Auckland

BWAHAHAHAHAHAHA

scczen_311016nzhdscars3_620x310

The mud in the Manukau Harbour sucks like a hooker on crack. This is hilarious…idiots.

An Auckland man had a “grand stand view” of an unusual rescue mission which unfolded over the past few days.

Alan Green, of Piha, was attending a weekend workshop at the Blockhouse Bay boat club when he noticed a silver Rav4 submerged in the Manukau Harbour on Friday.

The next day he witnessed two more 4WDS – which it seemed had come to rescue the first stranded vehicle – get stuck in the mud.

“The tide came in and enveloped all three of them.”   Read more »

A warning for Auckland out of Australia

 

congressional-train-wreck

The SMH reports on massive public transport initiatives blowing their budgets:

Transport projects across the country have blown out in cost by at least $28 billion in the past 15 years, according to an independent think-tank.

And the main cause of the cost increases is the tendency of politicians of all persuasions to make promises about road or rail projects before they have been assessed, says the Grattan Institute report, to be released on Monday.

“When ministers and oppositions announced a new highway before a formal funding commitment, these early cost estimates often turn out to be spectacularly wrong,” said the transport program director at the Grattan Institute, Marion Terrill.

Read more »

Auckland house prices drop. Wait for Labour to declare a crisis in market confidence

Nick Smith does stuff all that is useful, but there is a glimmer of hope from latest house price statistics.

House prices may be starting to drop in Auckland – but it’s too soon to tell if the latest data shows a trend.

The new mortgage lending restrictions introduced by the Reserve Bank officially kicked in on October 1, but most of the main banks had already been introducing them over the previous couple of months.

Interest.co.nz’s regional Home Loan Affordability Reports for September showed the new loan-to-value-ratio mortgage lending restrictions on residential investment properties may be impacting house prices in Auckland.   Read more »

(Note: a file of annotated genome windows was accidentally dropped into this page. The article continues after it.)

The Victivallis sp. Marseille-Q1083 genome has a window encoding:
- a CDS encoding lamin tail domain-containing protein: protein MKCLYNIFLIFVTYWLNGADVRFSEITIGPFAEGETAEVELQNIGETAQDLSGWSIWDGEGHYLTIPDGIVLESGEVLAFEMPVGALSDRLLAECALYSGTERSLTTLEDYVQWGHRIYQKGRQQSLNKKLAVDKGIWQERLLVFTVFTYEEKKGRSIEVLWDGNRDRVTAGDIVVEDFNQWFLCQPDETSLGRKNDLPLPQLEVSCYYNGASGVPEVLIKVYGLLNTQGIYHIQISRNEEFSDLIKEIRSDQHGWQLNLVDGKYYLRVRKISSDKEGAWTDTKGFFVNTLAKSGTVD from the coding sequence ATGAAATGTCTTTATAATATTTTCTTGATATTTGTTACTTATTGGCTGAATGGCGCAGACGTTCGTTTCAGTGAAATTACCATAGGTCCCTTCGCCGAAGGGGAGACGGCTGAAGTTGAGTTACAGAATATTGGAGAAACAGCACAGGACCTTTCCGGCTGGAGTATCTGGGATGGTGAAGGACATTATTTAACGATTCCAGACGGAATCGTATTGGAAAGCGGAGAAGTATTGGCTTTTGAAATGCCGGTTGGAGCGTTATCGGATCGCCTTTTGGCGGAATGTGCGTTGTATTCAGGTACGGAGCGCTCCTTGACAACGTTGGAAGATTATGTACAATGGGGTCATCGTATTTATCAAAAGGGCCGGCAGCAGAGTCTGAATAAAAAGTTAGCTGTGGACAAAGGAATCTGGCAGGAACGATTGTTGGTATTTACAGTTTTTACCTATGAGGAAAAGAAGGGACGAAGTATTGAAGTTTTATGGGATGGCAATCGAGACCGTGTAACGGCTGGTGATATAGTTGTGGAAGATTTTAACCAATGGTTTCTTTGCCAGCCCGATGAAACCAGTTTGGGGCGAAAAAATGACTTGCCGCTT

Mike Lee is right and Phil Goff is wrong

It is almost never that I agree with Mike Lee but in this case he is right.

Auckland Mayor Phil Goff supports a blogger joining the Auckland Transport board after leaving two councillors off the board.

Last week, Goff announced two council appointments on the board would remain vacant for now to look at the best form of accountability for Auckland Transport and other council-controlled organisations.

He was not convinced having councillors on the board – Mike Lee and Chris Fletcher have been board members for six years – and subject to secrecy provisions was the best form of accountability.

Patrick Reynolds, of the Transport Blog, has applied for an observer role on the board, despite the blog stating it “is not associated in any way with Auckland Transport”.

Reynolds is seeking a customer focus committee board observer role – a non-voting and unpaid position.

In a letter to the board, Reynolds said he was a highly engaged customer and commentator on Auckland Transport issues who believed his “other side of the counter” perspective would be extremely valuable.

“There is now significant commonality between our aims and official AT policy. We are highly aligned with AT,” Reynolds said.

Read more »

Auckland: A billion here, a billion there; soon you’re talking real money

The Government is expecting Auckland to spend $30 billion on infrastructure over the next ten years — over half of the total local Government infrastructure spend over the same period, and almost as much as central Government will spend.

Of the $30 billion, $8.5 billion will be on roads; $2.8 billion on rail and $2.5 billion on fresh water, storm water and sewage.

The figures are contained in Treasury’s annual National Infrastructure Report which was released on Friday.

Finance Minister Bill English says of the 3823 projects in the 2016-2025 pipeline, 219 belong to central government and are valued at $40.5 billion, 3559 belong to local government and are valued at $51.1 billion, and 45 projects belong to the private sector at a value of $9.2 billion.

This year’s Auckland figures are up over seven per cent on last year.

Hands up those who are expecting 2% rates rises under Phil? Read more »

Five minutes into the job and Phil Goff wants to blow a billion on a stadium

Now Phil Goff wants to build a stadium!

Now Phil Goff wants to build a stadium!